Enjoy a Romantic Evening of Music with El Bolero II
El Bolero II is a musical program that promises to seduce its listeners with an array of romantic ballads.
And as Patricia Pérez-Lemppaf, the show’s artistic director says, “However, remember that falling in love and being in love can sometimes end in heartache. So be prepared for this music to capture your soul and the lyrics transcend you and make you reminisce about a past or present love.
“So whether you’re in love, have fallen out of love or you’re in the process of conquering a sweetheart, the bolero will enlighten your heart and soul with visions of passionate love.”
In addition, the program is also educational in that those in attendance will be treated to several different forms of the genre which originated in 18th century Spain as a Spanish/ Africa dance with a very slow rumba style rhythm that evoked erotic feelings or communicated love between dance partners. In the Western World, the slow sensuous love song in Cuba evolved from a Caribbean genre known as trova in the eastern city of Santiago during the late 19th century, spread to Mexico and other Latin American countries in the mid-20th century and finally reached the United States where many boleros were translated into English and released as “What A Difference a Day Makes,” “You Belong to My Heart” and “A Taste of Me” to name a few.
According to Lemppaf, this Alizanza Latinoamericana musical program will present variations such as the bolero ranchero, as immortalized b Pedro Infante, the tango bolero as made famous by Carlos Gardel and Libertad Lamarque; and the contemporary bolero most recently popularized by Luis Miguel and El Tri-O.
Some of the performers include Emma Hernández, one of the best known vocalists during the 1950s and early ‘60s orchestra era when she was the featured vocalist for the Emilio Caceres Orchestra, also Marielos Duarte and Malú Gil, both Mexico City natives, who have sung with numerous trios and mariachis for as long as they can remember. Both chilangas started out performing at family gatherings eventually singing at public functions.
Other vocalists are María Betancourt, Isidro Manjarres, Jaimé Vidal, Broadway Joe, Paul Ford, James Hickey, Homero Zapata plus the mother-son duo of Ruby and Dennis Castell.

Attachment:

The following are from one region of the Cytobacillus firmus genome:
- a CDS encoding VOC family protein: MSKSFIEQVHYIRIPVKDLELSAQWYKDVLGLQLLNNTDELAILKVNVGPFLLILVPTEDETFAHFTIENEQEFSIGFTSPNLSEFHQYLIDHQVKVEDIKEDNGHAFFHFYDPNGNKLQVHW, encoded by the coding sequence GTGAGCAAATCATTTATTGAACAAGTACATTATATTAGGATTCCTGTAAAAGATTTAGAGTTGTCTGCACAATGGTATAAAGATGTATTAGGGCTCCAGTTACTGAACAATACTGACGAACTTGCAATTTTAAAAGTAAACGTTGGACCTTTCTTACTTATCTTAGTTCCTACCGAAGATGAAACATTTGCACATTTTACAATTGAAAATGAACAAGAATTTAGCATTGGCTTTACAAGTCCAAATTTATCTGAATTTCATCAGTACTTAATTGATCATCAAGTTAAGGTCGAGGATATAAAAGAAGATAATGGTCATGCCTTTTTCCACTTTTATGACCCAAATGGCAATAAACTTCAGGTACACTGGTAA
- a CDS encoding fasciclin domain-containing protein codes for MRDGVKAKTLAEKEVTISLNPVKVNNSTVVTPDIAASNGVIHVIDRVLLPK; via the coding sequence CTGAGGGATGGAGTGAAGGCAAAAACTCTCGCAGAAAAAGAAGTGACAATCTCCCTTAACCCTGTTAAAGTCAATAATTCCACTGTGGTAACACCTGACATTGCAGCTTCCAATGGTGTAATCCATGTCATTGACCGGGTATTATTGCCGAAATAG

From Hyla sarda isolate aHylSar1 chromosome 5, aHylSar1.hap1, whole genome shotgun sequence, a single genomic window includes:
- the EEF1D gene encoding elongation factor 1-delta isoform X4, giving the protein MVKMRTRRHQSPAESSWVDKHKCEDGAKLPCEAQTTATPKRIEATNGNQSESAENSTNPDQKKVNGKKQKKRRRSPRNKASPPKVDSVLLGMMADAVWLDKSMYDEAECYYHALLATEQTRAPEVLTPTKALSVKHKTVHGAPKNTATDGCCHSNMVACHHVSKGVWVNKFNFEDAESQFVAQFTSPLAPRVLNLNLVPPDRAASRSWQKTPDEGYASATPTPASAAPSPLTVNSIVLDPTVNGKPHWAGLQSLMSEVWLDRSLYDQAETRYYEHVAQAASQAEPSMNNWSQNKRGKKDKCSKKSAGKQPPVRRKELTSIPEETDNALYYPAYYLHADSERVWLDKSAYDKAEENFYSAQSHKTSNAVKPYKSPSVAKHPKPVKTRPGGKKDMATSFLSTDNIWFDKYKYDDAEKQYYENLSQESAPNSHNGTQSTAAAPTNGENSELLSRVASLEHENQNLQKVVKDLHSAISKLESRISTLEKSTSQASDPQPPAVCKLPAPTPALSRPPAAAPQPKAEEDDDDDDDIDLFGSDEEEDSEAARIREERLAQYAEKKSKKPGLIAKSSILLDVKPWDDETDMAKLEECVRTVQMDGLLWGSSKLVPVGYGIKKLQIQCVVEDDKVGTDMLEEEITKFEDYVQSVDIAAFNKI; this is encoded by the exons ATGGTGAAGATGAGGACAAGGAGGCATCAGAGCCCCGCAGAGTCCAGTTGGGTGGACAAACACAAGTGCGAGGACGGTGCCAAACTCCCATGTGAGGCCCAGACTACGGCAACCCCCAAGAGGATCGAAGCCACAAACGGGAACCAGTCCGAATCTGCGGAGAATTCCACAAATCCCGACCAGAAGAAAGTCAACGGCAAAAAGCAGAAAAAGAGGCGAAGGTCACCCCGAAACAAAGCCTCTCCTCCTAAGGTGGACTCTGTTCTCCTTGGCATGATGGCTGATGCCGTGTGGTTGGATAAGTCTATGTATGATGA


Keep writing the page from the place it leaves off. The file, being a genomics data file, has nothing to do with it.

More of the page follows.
Some will perform with music tracks and others will be backed up by a trio of musicians.
Willie Zulaica, a Tejano music pioneer whose resume includes playing sax with Joe Bravo y Los Sunglows, Ruco Villarreal, O.B.G. Band de Rocky Hernández and is presently with Canela, is the show’s musical director.
Zapata of Los Internacional Hermanos Zapata not only sings, but also plays accordion and drums. As a drummer, he performed and recorded with Toby Torres and the internationally famous Flaco Jiménez from the late 1960s to 1976.
José Ramiro Pérez, Francesca Anderson and Richard Alvarado will also delight the audience with their ultra-smooth dance steps as they displayed how to dance to this beautiful music.
Alvarado’s credits are heading a seven year program with the San Antonio Library where he teaches salsa and merengue and where his busiest time of the year is during Hispanic Heritage Month.
They may not be household names, but they all sing and dance from the heart; and the fact that they can share their God-given talent is thanks to the Alianza Latinoamericana who recognizes their gift and provides the opportunity and venue for them to showcase their voice and their moves in this tribute to the bolero.
This production could not be possible without the volunteer help of Dalia Guzmán, artistic coordinator; Eduardo Velázquez, set designer; and the support of Street Talk Magazine’s Jaimé Vidal, La Prensa publisher Tino Durán and supporters such as Félix Padrón, Frank Villani, Juan Hernández, Johnny Hernández, Lissa Bengtson, Valerie Arrieta and Vanessa L. Jenkins, also Gabriel Sánchez and Dora Olvera.
The participation of all these people says volumes about this non-profit organization, which, with the exception of the Office of Cultural Affairs, has yet to receive a cent in funding therefore everyone is encouraged to attend and fill the venue to demonstrate why Alianza Latinoamericana is worthy to be considered as a serious contender for funding.
“Su Majestad – El Bolero II” – emceed by Andres Ricardo Morín — takes place at 7 p.m. on Saturday, August 4th at the International Folk Culture Center located on the Our Lady of the Lake campus at 411 S.W. 24th Street.
Anyone can save two dollars by purchasing their advance tickets for $5 and they are available at the International Folk Culture Center until July 24. Furthermore, patrons can also enjoy the delicious taste
For reservations or more information call (210) 431-3922, 385-3877 or 378-2970. One can also e-mail the organization at firstname.lastname@example.org.